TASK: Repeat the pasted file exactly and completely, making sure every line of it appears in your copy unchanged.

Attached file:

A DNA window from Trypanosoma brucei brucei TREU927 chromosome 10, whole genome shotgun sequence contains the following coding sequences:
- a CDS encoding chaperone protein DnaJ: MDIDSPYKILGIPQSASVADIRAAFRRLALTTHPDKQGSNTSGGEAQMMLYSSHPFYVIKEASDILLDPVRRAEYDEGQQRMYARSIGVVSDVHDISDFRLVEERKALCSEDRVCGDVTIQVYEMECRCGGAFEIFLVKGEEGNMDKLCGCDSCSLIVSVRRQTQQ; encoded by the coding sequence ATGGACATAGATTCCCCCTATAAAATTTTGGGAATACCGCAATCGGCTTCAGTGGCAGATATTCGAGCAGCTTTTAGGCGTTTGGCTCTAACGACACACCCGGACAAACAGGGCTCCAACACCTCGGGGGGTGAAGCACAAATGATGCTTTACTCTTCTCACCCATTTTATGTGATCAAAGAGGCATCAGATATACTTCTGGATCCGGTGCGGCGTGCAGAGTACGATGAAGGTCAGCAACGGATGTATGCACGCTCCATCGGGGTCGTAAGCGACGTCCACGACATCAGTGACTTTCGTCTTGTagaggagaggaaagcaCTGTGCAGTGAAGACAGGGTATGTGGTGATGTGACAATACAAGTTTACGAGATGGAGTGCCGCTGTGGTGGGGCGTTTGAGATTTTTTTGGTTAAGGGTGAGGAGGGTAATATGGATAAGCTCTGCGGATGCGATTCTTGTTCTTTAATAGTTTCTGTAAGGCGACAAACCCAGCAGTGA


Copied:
A DNA window from Trypanosoma brucei brucei TREU927 chromosome 10, whole genome shotgun sequence contains the following coding sequences:
- a CDS encoding chaperone protein DnaJ: MDIDSPYKILGIPQSASVADIRAAFRRLALTTHPDKQGSNTSGGEAQMMLYSSHPFYVIKEASDILLDPVRRAEYDEGQQRMYARSIGVVSDVHDISDFRLVEERKALCSEDRVCGDVTIQVYEMECRCGGAFEIFLVKGEEGNMDKLCGCDSCSLIVSVRRQTQQ; encoded by the coding sequence ATGGACATAGATTCCCCCTATAAAATTTTGGGAATACCGCAATCGGCTTCAGTGGCAGATATTCGAGCAGCTTTTAGGCGTTTGGCTCTAACGACACACCCGGACAAACAGGGCTCCAACACCTCGGGGGGTGAAGCACAAATGATGCTTTACTCTTCTCACCCATTTTATGTGATCAAAGAGGCATCAGATATACTTCTGGATCCGGTGCGGCGTGCAGAGTACGATGAAGGTCAGCAACGGATGTATGCACGCTCCATCGGGGTCGTAAGCGACGTCCACGACATCAGTGACTTTCGTCTTGTagaggagaggaaagcaCTGTGCAGTGAAGACAGGGTATGTGGTGATGTGACAATACAAGTTTACGAGATGGAGTGCCGCTGTGGTGGGGCGTTTGAGATTTTTTTGGTTAAGGGTGAGGAGGGTAATATGGATAAGCTCTGCGGATGCGATTCTTGTTCTTTAATAGTTTCTGTAAGGCGACAAACCCAGCAGTGA